Friday, April 20, 2007

52. Look Back In Joy

In ACNielsen and I suppose in other multinational companies, corporate plans are expressed succinctly in numbers. Revenue growth, margins, market shares, head-counts, productivity gains, collectible ages, employee satisfaction scores and more numbers efficiently tell the state of the business without emotional descriptions to muddle the account. What is not eloquently reported in our presentation of corporate reports and plans are the travails of the working men and women who were on almost infinite overtime hours, the relentless business building efforts that eat up on time that should have been spent with their families. Of course we allude to these in our presentations but these are in terms of effectiveness measurement scores, overtime rates, shorter turnaround of projects, productivity hikes and stepped up employee amelioration programs. These are not expressed in the manner told us by our associates… like missing their seven-year-old’s birthday party, not being there for a son’s graduation exercise, not being able to care for infirm parents, missing a favorite TV program for months now… not seeing the sunset on the way home. There are no sections in the supplied presentation templates that would include these. They are the real reasons why we achieve our business targets. How long can a company sustain ever increasing productivity levels? How much more can one spend on team building sessions and in reward and recognition programs to keep associates’ enthusiasm and energy to produce more? People’s physical and emotional stamina are less finite than monetary resource. There will come a point where no amount of coaxing, bucking and flogging can elicit a response from a tired and numbed work force. They would have joined the legions of men and women who numbly trudge to work everyday and to return home to lead lives of repressed and unexpressed hopelessness.

Suspension of pleasures when young is a good thing. It helps build character and sets one’s feet solidly on the ground. The time for assimilation of knowledge and honing of skills is when you are young. It is also the time for hard work because you are physically able. The reward of this is that you will not probably have to work as hard in your old age. Nobody dies of hard work except for those who, by circumstance, still have to do it when they are old and infirm. This was what I believed in throughout my working life but towards my retirement I found it difficult to give this advice to the young managers in the organization for I have been a witness to the distressing trade-offs that had to be endured.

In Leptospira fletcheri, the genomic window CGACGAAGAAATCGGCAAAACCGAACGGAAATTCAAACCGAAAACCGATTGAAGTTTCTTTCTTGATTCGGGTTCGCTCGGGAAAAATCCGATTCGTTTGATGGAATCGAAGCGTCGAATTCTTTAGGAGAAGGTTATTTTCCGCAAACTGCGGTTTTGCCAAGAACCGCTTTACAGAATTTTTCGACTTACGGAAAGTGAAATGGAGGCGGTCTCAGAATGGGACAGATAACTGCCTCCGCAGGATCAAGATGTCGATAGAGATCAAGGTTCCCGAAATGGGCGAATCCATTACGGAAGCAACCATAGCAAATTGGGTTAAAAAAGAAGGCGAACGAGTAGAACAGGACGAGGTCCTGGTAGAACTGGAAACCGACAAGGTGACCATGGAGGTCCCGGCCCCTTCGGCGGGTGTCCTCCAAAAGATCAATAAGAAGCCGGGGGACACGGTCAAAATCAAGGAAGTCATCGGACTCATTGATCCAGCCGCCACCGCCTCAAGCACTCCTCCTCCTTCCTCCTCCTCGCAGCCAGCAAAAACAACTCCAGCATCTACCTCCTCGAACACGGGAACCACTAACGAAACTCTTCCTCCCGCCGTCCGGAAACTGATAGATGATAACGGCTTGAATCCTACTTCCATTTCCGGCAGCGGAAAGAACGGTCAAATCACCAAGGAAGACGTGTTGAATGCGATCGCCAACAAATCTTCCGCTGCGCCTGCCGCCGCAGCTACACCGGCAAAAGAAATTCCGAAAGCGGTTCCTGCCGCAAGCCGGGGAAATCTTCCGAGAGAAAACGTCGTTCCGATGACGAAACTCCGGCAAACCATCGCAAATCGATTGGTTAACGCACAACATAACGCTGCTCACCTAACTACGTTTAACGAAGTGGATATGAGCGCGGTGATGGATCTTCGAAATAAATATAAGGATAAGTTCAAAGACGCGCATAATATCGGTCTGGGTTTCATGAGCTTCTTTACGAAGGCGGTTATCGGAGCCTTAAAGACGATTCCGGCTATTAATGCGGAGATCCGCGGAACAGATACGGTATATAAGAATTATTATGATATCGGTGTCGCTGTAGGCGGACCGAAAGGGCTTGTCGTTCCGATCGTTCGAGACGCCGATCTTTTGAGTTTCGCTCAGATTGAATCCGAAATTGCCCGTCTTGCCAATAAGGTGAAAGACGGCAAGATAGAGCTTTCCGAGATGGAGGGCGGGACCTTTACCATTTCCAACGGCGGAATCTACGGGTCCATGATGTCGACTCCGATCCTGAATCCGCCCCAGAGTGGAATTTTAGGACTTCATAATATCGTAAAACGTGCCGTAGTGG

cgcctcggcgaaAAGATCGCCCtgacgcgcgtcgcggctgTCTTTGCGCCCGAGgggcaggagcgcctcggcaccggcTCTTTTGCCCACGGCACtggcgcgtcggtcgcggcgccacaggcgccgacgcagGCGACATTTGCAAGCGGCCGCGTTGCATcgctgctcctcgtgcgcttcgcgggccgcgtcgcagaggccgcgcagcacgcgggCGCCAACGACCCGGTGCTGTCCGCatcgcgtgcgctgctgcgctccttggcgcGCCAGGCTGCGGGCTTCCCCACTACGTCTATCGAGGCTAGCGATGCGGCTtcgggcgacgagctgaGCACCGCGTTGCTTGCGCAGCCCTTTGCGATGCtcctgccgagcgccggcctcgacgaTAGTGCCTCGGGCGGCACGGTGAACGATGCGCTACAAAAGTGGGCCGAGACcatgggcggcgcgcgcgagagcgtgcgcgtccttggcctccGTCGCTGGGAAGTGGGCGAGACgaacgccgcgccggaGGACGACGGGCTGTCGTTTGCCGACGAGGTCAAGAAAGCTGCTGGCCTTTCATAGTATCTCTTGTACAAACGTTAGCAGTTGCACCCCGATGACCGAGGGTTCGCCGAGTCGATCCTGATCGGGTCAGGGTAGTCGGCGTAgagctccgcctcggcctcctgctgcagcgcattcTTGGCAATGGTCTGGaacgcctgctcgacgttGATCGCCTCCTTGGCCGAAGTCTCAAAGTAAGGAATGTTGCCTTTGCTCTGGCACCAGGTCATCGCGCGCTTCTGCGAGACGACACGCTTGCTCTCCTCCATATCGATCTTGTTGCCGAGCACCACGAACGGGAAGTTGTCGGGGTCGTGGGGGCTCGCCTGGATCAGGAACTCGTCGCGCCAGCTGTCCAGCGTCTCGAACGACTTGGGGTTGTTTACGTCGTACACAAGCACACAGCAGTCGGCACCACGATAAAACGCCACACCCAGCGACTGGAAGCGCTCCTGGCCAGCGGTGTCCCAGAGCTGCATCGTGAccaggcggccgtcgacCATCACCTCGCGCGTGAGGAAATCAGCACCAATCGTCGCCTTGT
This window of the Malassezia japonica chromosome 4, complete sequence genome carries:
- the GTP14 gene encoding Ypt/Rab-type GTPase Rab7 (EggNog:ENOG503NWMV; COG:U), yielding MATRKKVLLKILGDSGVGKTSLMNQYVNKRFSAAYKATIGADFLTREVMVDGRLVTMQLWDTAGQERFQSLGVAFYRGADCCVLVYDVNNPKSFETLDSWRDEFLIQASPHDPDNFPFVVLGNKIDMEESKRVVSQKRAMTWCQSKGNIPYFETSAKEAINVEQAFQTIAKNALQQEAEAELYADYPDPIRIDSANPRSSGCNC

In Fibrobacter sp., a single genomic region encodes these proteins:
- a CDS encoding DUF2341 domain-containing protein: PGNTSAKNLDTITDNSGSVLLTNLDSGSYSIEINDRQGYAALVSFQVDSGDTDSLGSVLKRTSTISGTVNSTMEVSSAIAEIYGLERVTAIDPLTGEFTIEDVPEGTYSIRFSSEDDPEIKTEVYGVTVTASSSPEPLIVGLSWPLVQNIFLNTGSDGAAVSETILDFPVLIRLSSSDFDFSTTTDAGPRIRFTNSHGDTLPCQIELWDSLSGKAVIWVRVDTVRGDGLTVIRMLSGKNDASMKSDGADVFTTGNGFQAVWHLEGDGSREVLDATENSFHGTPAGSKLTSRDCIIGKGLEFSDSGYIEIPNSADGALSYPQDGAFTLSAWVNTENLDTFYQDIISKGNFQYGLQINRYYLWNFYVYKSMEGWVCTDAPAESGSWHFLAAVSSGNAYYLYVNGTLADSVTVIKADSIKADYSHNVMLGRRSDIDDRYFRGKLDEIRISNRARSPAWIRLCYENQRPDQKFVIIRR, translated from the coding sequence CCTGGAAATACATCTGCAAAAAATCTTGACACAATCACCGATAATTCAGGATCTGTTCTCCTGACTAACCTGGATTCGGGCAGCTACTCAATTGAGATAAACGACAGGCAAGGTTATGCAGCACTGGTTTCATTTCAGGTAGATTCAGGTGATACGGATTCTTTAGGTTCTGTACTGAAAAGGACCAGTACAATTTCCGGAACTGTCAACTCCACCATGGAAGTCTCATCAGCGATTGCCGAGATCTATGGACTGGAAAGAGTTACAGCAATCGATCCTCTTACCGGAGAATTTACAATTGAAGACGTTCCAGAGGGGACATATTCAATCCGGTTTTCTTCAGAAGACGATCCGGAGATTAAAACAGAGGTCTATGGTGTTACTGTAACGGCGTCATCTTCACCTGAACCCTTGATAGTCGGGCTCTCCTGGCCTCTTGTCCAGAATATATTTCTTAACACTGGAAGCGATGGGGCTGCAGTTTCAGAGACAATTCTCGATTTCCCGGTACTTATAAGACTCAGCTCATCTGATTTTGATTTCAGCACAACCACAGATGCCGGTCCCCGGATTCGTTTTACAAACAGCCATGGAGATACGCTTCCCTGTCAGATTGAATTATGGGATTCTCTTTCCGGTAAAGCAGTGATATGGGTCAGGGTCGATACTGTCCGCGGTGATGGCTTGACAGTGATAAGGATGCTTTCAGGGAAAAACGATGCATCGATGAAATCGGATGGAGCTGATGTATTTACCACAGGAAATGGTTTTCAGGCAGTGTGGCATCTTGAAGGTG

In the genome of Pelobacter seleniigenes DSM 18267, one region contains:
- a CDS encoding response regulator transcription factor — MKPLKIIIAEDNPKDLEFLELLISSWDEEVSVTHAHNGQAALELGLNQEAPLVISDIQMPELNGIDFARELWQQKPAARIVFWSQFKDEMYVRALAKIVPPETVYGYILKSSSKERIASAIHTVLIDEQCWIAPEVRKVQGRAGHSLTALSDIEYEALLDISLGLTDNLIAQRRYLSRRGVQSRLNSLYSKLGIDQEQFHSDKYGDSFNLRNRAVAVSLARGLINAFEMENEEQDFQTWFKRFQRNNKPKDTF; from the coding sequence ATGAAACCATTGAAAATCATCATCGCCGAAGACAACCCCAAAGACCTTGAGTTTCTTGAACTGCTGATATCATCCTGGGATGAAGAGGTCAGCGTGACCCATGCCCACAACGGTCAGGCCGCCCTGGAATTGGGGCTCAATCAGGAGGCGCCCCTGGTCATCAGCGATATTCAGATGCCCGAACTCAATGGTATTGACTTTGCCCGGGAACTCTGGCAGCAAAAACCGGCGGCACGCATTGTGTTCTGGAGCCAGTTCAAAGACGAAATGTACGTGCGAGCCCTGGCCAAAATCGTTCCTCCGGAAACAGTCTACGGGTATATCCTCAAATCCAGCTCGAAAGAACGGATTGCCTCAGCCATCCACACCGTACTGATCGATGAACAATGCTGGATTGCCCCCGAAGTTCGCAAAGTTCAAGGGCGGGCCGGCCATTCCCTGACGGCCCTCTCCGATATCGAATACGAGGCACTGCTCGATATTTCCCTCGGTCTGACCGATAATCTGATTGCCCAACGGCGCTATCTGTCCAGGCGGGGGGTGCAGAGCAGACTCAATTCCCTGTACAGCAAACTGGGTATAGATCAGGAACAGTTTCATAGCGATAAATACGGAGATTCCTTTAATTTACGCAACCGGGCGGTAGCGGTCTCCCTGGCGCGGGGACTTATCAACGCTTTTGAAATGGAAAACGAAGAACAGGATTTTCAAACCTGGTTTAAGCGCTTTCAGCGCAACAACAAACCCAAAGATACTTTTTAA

How many opportunities for shoring up marital relationships did you miss out on? How much joy did you let pass by when your young children yearned to be with you before they went off to become teenagers? Were you able to experience the pleasure of assuring and guiding them when they faltered as young adults? And for yourself, did you allow your natural creative talents to become stillborn or stunted because it had to wait for you to find time to nurture them. It is sad to have opportunities for joy expire on you…any bit of joy.

This is no indictment on any particular organization. There are only a few companies who do not have a resolve towards business dominance. Career people latch on to and swear by company visions and become driven lemming-like in their pursuit. Their falling prey to it is instinctive…an unambiguous statement of the human condition.

Life is a paradox. You are able to achieve a dream only to find out that this has been a phantom purpose all along. There is no real success, only delightful moments to reminisce. Go ahead pursue a dream but delight in the trivial milestones…relish the scenery…the smell of roses along the way…only then can you look back in joy.


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